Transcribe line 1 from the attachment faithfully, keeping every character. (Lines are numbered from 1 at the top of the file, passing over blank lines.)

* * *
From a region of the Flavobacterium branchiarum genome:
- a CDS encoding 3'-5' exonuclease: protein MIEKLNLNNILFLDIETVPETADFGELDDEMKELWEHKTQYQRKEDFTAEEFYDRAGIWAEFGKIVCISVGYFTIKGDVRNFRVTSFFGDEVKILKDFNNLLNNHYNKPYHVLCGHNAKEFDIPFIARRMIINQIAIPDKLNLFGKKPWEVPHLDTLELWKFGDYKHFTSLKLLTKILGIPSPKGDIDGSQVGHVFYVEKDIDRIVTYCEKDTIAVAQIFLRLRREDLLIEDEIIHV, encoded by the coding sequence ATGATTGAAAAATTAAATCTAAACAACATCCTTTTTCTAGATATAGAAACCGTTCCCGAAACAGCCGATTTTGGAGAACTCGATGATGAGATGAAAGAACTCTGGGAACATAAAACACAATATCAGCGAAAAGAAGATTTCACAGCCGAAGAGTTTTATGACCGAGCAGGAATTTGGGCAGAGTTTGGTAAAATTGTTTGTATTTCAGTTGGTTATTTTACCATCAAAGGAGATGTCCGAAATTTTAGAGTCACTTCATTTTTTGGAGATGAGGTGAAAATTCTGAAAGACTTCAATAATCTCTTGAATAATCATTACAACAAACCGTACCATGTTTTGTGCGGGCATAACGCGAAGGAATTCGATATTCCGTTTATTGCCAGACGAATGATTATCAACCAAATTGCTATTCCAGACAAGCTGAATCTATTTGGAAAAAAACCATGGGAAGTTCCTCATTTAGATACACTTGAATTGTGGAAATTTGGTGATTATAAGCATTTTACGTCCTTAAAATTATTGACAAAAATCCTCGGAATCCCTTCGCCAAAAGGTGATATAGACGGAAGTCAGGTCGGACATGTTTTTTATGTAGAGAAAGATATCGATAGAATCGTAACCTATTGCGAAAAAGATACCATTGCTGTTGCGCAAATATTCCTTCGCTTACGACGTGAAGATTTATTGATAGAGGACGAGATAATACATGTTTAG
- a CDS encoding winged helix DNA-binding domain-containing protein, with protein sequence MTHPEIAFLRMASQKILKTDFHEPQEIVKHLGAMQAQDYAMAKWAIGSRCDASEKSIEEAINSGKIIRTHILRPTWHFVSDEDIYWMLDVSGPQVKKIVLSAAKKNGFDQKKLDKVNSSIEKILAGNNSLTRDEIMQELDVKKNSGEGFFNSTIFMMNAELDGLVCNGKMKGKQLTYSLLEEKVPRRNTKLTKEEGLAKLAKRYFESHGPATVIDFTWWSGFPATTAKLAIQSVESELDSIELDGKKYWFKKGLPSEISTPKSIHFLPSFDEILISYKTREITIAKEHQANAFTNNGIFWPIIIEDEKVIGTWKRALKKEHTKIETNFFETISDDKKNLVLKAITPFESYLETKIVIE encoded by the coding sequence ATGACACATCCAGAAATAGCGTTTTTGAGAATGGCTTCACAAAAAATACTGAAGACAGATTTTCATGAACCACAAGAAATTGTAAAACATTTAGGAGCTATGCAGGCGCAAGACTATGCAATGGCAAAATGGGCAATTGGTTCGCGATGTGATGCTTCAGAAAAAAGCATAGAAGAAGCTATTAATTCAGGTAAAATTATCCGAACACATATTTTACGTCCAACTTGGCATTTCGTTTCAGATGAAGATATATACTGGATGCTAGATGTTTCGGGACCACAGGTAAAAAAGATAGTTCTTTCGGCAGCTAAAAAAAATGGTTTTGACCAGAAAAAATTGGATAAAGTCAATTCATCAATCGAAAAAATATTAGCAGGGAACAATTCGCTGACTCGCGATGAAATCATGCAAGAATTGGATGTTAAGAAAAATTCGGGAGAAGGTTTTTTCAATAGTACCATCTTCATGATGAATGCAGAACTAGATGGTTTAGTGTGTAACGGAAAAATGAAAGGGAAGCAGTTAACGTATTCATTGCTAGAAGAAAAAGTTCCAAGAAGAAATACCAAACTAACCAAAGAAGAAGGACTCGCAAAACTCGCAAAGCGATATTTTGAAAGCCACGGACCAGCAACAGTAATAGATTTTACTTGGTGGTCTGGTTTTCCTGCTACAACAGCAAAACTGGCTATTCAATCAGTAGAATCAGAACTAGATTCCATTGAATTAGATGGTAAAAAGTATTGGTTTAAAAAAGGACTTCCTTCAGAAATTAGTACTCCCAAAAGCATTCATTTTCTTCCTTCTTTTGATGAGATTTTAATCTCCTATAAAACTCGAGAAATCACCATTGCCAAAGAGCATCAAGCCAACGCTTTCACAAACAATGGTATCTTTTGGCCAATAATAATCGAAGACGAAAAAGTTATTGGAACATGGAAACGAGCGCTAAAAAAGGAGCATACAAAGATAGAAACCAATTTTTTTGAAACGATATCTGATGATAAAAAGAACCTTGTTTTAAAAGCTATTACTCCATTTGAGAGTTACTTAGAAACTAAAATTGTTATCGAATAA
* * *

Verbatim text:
From a region of the Flavobacterium branchiarum genome: